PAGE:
Stone and Gosling, who’ve appeared together in two movies previously (Gangster Squad and Crazy, Stupid, Love), are perfectly cast and couldn’t be more likeable, more adorable or appear more at ease in their roles. They dazzle in a Fred-and-Ginger-esque song-and-dance number, “A Lovely Night,” set against a Hollywood sunset, and quite literally soar into the stars in the breathtakingly lovely “Planetarium.”

Suffice it to say you will not have seen anything like La La Land in a long, long time. It’s a singing, swinging, prancing, swooping spectacular, full of hopes and heartaches, uplifts and downdrafts. Majestically, symphonically grand, yet intimately, elegantly tender, it’s piercingly sweet, rapturously lovely, fancifully wistful and achingly honest.

Gosling is terrific, but Stone has never been better—and her raw, close-up performance of “Audition (The Fools Who Dream),” the final vocal performance in the film, will make you want to stand up and cheer.

J.K. Simmons, who won an Oscar for his supporting role in director Chazelle’s critically lauded Whiplash (2014), appears as a nightclub owner who prefers Christmas ditties instead of jazz improv. Grammy-winning musician John Legend plays one of Sebastian’s former band mates whose offer of a gig and financial security comes with a downside of compromise.

La La Land, a nickname for Los Angeles, is a place where tradition and innovation—and dreams and reality—collide and comingle, where seasons morph into each other, where the days always seem warm and bright, but the nights can be cold and lonely.

LLL d 13 _2607.NEFIt’s a place where two people can come together, fall in love, and sing and dance and make music all over a crazy, classic town—at least in the movies.

It ends with one of the best scenes of any movie this year, bursting with emotion and built around a montage that zips through time and loops back on everything that’s gone before, and also everything that didn’t, hangs you in midair and finally slaps you back to “reality.” It’s beautiful, bittersweet and breathtaking.

La La Land is a lovely, lush reminder of old Hollywood, with a vibrant jolt of young, exciting energy, pizzazz and romance for audiences too young to remember when singing, dancing stars filled the silver screen. The (Hollywood) Hills are alive again with the sound of (new) music, and wherever it’s coming from, it’s impossible to not be swept up and away in the sweet sunshine of its movie magic.

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Hop To It

Hip, heartwarming ‘Zootopia’ shows how far House of Mouse has evolved

Zootopia

Starring the voices of Gennifer Goodwin & Jason Bateman

Directed by Brian Howard, Rich Moore and Jared Rush

PG

A little girl dreams of leaving her rural hometown, moving to the city, becoming something no one else has ever been and making the world a better place. Sounds like a cliché, you say. Well, maybe—except in Zootopia, the little girl is a bunny, she wants to be a cop, and the city is full of other animals, but no people.

And there’s this: Rabbits are “prey,” like 90 percent of the population of the mammal metropolis of Zootopia, which is also home to predators—lions, tigers, wolves, foxes, jaguars. But over the centuries, prey and predators have evolved past their primal, biological instincts and learned to coexist…mostly.

And Zootopia, the latest Disney film, shows just how far the House of Mouse has evolved from dreamy prince-and-princess fairy tales of decades past. There’s bold new energy and excitement coursing through the studio, and it’s everywhere in this hip, ingenious, wildly creative tale full of wit, emotion and a message of inclusion, understanding and diversity.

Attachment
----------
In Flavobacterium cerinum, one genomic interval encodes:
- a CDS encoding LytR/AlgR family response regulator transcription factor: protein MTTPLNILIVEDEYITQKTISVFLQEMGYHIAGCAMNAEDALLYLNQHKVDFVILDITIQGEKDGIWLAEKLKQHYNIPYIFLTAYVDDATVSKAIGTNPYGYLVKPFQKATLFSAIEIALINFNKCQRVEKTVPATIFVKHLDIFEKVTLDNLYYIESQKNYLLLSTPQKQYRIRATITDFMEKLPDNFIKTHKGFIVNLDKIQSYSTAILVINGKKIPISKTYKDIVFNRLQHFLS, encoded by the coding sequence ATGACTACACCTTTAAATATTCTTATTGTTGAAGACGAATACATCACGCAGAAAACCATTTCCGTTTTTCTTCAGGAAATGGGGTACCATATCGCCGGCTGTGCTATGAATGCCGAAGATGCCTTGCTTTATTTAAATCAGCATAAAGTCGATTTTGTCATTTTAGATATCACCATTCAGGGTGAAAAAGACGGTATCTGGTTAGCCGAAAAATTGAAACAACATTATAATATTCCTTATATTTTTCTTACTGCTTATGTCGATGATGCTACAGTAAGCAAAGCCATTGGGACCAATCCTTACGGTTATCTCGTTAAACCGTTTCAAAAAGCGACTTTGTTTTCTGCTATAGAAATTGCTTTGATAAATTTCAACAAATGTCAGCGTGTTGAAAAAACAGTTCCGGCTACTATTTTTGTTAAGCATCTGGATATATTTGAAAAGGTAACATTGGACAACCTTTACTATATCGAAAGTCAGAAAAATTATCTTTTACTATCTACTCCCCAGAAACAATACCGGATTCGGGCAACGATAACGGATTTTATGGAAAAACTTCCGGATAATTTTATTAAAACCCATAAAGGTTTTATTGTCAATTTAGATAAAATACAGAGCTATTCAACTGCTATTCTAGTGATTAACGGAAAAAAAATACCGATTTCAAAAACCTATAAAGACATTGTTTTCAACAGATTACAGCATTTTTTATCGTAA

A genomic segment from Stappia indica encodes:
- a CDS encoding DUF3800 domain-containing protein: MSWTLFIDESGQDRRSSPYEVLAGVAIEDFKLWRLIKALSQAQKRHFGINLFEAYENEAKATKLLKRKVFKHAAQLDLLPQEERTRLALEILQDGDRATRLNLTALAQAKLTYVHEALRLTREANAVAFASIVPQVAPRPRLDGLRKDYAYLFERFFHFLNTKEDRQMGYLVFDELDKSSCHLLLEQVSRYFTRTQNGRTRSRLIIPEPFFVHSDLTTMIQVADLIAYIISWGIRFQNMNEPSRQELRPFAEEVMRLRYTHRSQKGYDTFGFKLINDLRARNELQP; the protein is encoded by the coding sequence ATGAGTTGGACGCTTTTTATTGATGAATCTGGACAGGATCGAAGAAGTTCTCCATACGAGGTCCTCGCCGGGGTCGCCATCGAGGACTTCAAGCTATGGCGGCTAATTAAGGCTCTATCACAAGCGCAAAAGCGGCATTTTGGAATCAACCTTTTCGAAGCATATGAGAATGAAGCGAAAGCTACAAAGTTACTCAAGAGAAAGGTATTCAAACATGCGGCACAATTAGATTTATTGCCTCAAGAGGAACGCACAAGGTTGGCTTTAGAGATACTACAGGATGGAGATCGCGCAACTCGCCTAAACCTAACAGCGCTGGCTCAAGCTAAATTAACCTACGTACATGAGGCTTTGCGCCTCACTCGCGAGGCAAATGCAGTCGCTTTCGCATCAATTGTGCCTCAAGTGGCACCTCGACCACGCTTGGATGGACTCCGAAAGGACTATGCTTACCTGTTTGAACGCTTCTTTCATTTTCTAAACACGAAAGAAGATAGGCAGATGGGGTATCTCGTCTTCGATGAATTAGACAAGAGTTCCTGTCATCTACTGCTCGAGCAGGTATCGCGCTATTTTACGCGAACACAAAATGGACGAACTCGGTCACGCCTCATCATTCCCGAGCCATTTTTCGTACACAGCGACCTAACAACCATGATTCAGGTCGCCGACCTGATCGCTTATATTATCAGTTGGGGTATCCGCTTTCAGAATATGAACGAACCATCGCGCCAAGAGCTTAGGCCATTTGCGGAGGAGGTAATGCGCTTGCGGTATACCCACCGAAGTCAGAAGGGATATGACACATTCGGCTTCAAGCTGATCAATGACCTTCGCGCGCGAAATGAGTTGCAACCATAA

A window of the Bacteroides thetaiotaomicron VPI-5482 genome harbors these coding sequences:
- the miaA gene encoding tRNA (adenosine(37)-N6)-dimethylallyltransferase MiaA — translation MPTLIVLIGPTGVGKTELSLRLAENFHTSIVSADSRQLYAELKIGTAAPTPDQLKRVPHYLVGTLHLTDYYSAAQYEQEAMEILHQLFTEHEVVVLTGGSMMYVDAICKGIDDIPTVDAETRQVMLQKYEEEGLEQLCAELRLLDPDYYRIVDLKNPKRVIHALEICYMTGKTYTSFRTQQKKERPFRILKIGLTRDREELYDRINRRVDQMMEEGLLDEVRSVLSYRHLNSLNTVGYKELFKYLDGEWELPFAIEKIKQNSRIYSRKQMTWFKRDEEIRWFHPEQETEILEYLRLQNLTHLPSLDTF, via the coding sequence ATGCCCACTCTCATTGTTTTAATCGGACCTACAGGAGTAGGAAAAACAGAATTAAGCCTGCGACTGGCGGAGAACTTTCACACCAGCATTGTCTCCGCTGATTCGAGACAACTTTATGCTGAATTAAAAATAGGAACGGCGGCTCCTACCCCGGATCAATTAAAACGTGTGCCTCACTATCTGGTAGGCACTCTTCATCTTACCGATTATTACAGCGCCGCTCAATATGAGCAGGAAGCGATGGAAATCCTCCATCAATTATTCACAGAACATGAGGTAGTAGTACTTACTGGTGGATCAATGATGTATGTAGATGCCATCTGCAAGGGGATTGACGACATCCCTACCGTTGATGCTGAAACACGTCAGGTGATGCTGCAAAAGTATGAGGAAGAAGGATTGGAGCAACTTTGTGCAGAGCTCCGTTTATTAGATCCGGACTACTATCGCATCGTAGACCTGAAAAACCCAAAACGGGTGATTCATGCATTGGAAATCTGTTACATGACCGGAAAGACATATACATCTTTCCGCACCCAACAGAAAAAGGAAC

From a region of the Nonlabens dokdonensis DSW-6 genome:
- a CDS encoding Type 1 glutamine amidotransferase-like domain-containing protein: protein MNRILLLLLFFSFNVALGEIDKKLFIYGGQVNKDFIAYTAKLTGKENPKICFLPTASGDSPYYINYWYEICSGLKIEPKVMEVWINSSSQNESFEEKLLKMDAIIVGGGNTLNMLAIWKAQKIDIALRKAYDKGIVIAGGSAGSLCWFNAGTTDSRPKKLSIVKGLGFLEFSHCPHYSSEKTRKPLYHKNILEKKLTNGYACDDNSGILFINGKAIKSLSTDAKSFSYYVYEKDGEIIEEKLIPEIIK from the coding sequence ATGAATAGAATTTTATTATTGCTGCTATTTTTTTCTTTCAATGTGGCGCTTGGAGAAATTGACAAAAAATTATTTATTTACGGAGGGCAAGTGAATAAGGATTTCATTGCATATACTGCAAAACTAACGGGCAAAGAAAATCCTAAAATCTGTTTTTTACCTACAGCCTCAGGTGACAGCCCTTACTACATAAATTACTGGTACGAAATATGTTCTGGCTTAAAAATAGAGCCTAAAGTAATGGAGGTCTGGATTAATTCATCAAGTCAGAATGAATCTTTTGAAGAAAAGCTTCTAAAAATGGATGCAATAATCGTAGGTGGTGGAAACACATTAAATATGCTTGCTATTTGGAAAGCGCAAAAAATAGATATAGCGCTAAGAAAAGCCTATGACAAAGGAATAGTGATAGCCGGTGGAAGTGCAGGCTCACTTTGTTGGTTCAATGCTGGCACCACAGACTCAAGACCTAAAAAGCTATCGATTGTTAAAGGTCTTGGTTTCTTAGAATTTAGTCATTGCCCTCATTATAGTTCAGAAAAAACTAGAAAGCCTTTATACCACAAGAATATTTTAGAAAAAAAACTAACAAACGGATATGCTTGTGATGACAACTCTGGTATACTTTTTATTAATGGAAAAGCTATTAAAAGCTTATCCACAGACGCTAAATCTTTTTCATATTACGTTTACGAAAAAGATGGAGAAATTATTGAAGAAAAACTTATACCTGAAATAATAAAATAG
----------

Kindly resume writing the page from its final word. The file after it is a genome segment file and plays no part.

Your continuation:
To see where the movie gets its mojo, start at the top. Co-directors Brian Howard and Rich Moore’s credits include Disney’s Tangled, Bolt and Wreck-It Ralph as well as The Simpsons.

Zootopia’s first bunny officer Judy Hopps finds herself face to face with Nick Wilde, a fast-talking, scam-artist fox.

The smart, super-sharp story (Jennifer Lee, one of the writers, won an Oscar for Frozen, and Phil Johnson wrote the new Sacha Baron Cohen comedy The Brothers Grimsby and the underrated Cedar Rapids) begins with the departure of buoyantly optimistic Judy Hopps (Ginnifer Goodwin) from pastoral Bunnyborough for the teeming Xanadu of Zootopia, where she aspires to become a police officer, the city’s first bunny cop. She does, and quickly hops smack into some deep-rooted prejudice, fears and stereotypes.

An elephant refuses to serve a fox in his ice cream parlor; a tiger is told, “Go back to the forest, predator!” It’s no stretch to substitute racism, sexism and other “isms” for the “species-ism” that Judy finds separating animals that are otherwise friends, neighbors, coworkers and fellow citizens.

After Judy encounters Nick Wilde (Jason Bateman), a sly fox who makes his living running small-time scams and hustles, she soon must enlist his help investigating a mysterious case that’s baffled the police chief (Idris Elba, a blustery cape buffalo).

To say much more about the plot—which deepens and thickens considerably—would give away its many delights. The animal animations are outstanding, and the computer artists create special-effect magic melding the menagerie with the personalities of the actors—J.K. Simmons as a lion, Jenny Slate as a sheep, Tommy Chong (of Cheech & Chong) as a “naturalist” yak, pop star Shakira as a sexy gazelle (who sings the movie’s theme song, “Try Everything”).

The movie is a visual feast full of fun, suspense, surprise and adventure. It delivers its uplifting, more serious theme of unity and togetherness in a way that will rarely feel preachy or ponderous for kids. Grownups will keep busy tracking the dozens of pop-cultural riffs, sight gags and in-jokes, including meta-references to other Disney flicks and nods to classic Hollywood, like an especially clever Godfather scene and one of the best cop-doughnut jokes in any movie, ever.

From a talking mouse mascot to a flying elephant and 101 Dalmatians, Disney has always had a thing for animals. In Zootopia, they’re not only running the show, they’ve taken over the world. And they’ve got a very important, oh-so timely message for us all.

—Neil Pond, Parade Magazine

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Robo Reboot

New ‘Terminator’ bangs, bams, crams and slams across the years

Emilia Clark, Arnold Schwarzenegger and Jai Courtney

Terminator Genysis

Starring Arnold Schwarzenegger, Emilia Clarke, Jai Courtney and Jason Clarke

Directed by Alan Taylor

PG-13

“I’ll be back,” Arnold Schwarzenegger’s cyborg promised in the original Terminator, back in 1984. And now Ah-nold, THE Terminator, is indeed back, and he’s the biggest, baddest and best thing in the new reboot of the iconic sci-fi franchise.